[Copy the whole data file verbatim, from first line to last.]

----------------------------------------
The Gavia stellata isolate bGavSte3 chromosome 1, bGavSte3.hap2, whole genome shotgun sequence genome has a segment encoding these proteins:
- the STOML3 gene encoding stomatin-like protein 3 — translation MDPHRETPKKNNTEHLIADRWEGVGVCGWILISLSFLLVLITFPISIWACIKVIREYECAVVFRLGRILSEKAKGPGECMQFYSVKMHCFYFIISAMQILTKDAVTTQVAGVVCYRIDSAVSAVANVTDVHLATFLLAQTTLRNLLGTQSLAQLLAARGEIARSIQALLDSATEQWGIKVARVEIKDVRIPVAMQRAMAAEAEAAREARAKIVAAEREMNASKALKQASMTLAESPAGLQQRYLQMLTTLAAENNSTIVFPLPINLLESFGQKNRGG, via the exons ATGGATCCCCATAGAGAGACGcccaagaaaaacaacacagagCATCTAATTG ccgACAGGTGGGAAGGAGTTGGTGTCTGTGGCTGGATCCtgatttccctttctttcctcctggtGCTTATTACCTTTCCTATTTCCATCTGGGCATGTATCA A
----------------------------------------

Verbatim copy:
The Gavia stellata isolate bGavSte3 chromosome 1, bGavSte3.hap2, whole genome shotgun sequence genome has a segment encoding these proteins:
- the STOML3 gene encoding stomatin-like protein 3 — translation MDPHRETPKKNNTEHLIADRWEGVGVCGWILISLSFLLVLITFPISIWACIKVIREYECAVVFRLGRILSEKAKGPGECMQFYSVKMHCFYFIISAMQILTKDAVTTQVAGVVCYRIDSAVSAVANVTDVHLATFLLAQTTLRNLLGTQSLAQLLAARGEIARSIQALLDSATEQWGIKVARVEIKDVRIPVAMQRAMAAEAEAAREARAKIVAAEREMNASKALKQASMTLAESPAGLQQRYLQMLTTLAAENNSTIVFPLPINLLESFGQKNRGG, via the exons ATGGATCCCCATAGAGAGACGcccaagaaaaacaacacagagCATCTAATTG ccgACAGGTGGGAAGGAGTTGGTGTCTGTGGCTGGATCCtgatttccctttctttcctcctggtGCTTATTACCTTTCCTATTTCCATCTGGGCATGTATCA A